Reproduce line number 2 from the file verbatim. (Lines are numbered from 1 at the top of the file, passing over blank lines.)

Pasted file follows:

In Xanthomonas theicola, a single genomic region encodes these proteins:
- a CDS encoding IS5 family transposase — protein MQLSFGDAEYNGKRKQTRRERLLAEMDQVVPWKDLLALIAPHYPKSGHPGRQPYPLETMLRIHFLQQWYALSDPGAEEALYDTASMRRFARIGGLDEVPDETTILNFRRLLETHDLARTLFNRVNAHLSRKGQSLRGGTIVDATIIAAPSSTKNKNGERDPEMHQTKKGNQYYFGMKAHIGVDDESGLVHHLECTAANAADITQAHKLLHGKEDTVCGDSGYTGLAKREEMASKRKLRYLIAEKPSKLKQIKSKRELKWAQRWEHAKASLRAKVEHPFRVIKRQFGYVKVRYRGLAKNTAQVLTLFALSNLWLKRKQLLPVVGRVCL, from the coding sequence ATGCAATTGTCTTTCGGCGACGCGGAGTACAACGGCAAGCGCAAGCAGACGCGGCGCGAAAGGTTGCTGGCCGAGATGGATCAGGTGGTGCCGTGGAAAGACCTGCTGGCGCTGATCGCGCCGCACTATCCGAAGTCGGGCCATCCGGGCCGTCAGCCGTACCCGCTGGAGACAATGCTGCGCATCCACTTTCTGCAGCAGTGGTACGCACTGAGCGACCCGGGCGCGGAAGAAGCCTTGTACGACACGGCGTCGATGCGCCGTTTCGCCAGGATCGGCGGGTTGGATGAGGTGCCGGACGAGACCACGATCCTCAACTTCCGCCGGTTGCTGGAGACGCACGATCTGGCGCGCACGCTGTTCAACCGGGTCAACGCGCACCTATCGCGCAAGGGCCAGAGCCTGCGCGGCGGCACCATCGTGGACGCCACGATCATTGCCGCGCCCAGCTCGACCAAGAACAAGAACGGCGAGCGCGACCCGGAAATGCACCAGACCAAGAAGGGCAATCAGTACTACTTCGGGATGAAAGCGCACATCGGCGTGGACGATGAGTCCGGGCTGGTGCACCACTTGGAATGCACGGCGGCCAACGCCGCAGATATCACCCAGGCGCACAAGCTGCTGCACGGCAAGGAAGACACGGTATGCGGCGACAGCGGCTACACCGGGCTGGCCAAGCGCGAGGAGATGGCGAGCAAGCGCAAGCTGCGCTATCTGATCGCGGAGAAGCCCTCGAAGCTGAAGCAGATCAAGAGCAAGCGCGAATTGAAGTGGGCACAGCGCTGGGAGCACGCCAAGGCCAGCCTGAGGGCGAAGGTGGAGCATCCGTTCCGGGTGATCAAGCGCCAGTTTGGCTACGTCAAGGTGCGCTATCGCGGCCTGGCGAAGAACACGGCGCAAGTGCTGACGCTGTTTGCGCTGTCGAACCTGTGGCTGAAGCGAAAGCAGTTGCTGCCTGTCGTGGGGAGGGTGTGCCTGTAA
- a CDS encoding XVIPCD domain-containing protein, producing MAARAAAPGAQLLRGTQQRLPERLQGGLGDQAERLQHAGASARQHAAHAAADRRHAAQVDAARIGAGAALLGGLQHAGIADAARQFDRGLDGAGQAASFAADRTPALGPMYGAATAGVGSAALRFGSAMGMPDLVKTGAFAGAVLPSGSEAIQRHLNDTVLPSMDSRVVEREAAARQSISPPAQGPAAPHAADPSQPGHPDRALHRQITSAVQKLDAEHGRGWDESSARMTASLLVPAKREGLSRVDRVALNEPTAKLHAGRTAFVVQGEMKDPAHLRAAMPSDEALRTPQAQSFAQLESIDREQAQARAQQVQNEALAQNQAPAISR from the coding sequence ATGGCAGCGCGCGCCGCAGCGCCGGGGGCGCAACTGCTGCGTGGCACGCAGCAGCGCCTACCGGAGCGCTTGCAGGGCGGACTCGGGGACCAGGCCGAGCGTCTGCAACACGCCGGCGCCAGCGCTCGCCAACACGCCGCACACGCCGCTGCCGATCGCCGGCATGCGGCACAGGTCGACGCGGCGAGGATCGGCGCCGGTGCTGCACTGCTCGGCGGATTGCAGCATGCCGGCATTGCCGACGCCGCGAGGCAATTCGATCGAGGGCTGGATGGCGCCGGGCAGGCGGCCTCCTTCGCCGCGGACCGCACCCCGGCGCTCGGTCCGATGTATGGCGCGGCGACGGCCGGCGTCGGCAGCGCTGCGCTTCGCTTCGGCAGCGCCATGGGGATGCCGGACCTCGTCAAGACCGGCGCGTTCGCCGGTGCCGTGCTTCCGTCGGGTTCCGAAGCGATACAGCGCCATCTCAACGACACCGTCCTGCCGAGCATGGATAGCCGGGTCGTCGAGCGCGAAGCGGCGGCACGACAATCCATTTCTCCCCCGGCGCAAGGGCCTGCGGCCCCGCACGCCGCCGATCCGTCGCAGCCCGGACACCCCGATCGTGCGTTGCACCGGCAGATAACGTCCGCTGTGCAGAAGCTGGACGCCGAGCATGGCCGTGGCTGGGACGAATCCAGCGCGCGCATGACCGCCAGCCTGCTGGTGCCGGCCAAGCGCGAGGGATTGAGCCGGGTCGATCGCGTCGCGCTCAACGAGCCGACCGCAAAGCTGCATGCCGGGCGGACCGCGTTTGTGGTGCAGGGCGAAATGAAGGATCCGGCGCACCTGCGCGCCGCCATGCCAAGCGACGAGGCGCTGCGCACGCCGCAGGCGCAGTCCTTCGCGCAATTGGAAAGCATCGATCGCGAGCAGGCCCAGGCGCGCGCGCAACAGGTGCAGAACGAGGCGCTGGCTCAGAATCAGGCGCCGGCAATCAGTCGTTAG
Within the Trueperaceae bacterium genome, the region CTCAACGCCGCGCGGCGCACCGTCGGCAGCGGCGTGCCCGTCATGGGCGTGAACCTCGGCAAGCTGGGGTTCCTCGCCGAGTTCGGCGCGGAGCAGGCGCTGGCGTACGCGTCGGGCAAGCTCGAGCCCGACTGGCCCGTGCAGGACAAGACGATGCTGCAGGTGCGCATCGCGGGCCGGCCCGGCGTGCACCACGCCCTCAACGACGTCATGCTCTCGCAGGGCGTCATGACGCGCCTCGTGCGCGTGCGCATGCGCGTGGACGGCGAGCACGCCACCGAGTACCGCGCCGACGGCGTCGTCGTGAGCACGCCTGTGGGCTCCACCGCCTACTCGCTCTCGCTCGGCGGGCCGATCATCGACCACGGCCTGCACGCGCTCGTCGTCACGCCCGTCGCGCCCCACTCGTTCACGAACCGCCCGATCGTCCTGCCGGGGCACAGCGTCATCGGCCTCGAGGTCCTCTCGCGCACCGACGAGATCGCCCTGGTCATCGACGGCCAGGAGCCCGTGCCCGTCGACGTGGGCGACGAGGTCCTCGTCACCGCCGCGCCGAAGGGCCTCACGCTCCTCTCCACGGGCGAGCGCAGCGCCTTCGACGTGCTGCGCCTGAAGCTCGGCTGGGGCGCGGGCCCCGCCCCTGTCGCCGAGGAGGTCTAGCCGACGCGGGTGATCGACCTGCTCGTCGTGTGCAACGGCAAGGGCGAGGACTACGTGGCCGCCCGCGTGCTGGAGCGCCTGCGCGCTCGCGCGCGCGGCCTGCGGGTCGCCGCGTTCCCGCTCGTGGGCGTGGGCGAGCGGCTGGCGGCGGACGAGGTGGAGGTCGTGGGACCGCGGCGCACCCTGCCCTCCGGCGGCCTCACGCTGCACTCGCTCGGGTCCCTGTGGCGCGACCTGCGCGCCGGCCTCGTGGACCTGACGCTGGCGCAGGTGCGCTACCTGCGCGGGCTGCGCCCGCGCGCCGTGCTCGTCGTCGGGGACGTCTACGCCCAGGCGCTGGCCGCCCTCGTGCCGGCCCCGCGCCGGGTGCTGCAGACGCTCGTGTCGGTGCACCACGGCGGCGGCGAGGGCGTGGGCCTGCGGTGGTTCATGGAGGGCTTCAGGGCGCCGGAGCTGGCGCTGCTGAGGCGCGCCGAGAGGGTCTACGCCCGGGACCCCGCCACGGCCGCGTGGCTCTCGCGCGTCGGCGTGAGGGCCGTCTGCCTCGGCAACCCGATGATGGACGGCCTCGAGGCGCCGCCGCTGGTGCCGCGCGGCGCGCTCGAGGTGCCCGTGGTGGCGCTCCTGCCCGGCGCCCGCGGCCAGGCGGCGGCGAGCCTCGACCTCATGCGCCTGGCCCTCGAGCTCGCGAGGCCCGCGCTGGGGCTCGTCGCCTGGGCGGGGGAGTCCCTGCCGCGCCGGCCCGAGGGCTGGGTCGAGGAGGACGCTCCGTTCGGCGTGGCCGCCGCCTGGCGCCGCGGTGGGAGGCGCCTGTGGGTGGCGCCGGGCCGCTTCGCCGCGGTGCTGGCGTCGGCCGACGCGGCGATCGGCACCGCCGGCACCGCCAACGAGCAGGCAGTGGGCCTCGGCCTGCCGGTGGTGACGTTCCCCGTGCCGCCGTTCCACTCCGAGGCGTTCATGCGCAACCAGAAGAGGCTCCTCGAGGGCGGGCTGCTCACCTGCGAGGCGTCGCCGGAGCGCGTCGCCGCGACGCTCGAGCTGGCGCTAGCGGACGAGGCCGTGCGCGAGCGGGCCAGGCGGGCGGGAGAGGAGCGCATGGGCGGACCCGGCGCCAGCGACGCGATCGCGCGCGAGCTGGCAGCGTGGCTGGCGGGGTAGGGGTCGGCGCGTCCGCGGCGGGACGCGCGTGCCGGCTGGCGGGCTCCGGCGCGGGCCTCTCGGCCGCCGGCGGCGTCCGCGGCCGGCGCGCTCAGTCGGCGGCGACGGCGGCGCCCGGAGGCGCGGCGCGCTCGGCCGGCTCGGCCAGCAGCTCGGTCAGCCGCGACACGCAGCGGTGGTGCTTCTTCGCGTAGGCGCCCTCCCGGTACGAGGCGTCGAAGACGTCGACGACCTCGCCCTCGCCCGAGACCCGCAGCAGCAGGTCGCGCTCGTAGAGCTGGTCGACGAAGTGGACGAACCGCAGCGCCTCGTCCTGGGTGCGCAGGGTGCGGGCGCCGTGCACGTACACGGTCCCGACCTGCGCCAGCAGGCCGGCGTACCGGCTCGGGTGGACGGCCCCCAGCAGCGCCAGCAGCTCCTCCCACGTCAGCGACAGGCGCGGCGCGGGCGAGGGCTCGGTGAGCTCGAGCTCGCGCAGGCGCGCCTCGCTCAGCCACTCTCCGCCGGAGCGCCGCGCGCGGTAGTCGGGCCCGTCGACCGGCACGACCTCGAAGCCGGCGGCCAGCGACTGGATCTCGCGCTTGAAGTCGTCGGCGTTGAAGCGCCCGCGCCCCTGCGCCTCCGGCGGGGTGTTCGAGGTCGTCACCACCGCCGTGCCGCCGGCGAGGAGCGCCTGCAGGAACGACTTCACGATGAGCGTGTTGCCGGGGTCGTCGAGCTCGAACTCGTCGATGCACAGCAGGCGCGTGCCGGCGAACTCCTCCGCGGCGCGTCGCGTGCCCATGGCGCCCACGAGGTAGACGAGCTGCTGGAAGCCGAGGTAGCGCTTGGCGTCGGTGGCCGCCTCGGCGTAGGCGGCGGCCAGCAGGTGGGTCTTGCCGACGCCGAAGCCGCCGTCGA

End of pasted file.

- a CDS encoding IS5 family transposase — protein MQLSFGDAEYNGKRKQTRRERLLAEMDQVVPWKDLLALIAPHYPKSGHPGRQPYPLETMLRIHFLQQWYALSDPGAEEALYDTASMRRFARIGGLDEVPDETTILNFRRLLETHDLARTLFNRVNAHLSRKGQSLRGGTIVDATIIAAPSSTKNKNGERDPEMHQTKKGNQYYFGMKAHIGVDDESGLVHHLECTAANAADITQAHKLLHGKEDTVCGDSGYTGLAKREEMASKRKLRYLIAEKPSKLKQIKSKRELKWAQRWEHAKASLRAKVEHPFRVIKRQFGYVKVRYRGLAKNTAQVLTLFALSNLWLKRKQLLPVVGRVCL, from the coding sequence ATGCAATTGTCTTTCGGCGACGCGGAGTACAACGGCAAGCGCAAGCAGACGCGGCGCGAAAGGTTGCTGGCCGAGATGGATCAGGTGGTGCCGTGGAAAGACCTGCTGGCGCTGATCGCGCCGCACTATCCGAAGTCGGGCCATCCGGGCCGTCAGCCGTACCCGCTGGAGACAATGCTGCGCATCCACTTTCTGCAGCAGTGGTACGCACTGAGCGACCCGGGCGCGGAAGAAGCCTTGTACGACACGGCGTCGATGCGCCGTTTCGCCAGGATCGGCGGGTTGGATGAGGTGCCGGACGAGACCACGATCCTCAACTTCCGCCGGTTGCTGGAGACGCACGATCTGGCGCGCACGCTGTTCAACCGGGTCAACGCGCACCTATCGCGCAAGGGCCAGAGCCTGCGCGGCGGCACCATCGTGGACGCCACGATCATTGCCGCGCCCAGCTCGACCAAGAACAAGAACGGCGAGCGCGACCCGGAAATGCACCAGACCAAGAAGGGCAATCAGTACTACTTCGGGATGAAAGCGCACATCGGCGTGGACGATGAGTCCGGGCTGGTGCACCACTTGGAATGCACGGCGGCCAACGCCGCAGATATCACCCAGGCGCACAAGCTGCTGCACGGCAAGGAAGACACGGTATGCGGCGACAGCGGCTACACCGGGCTGGCCAAGCGCGAGGAGATGGCGAGCAAGCGCAAGCTGCGCTATCTGATCGCGGAGAAGCCCTCGAAGCTGAAGCAGATCAAGAGCAAGCGCGAATTGAAGTGGGCACAGCGCTGGGAGCACGCCAAGGCCAGCCTGAGGGCGAAGGTGGAGCATCCGTTCCGGGTGATCAAGCGCCAGTTTGGCTACGTCAAGGTGCGCTATCGCGGCCTGGCGAAGAACACGGCGCAAGTGCTGACGCTGTTTGCGCTGTCGAACCTGTGGCTGAAGCGAAAGCAGTTGCTGCCTGTCGTGGGGAGGGTGTGCCTGTAA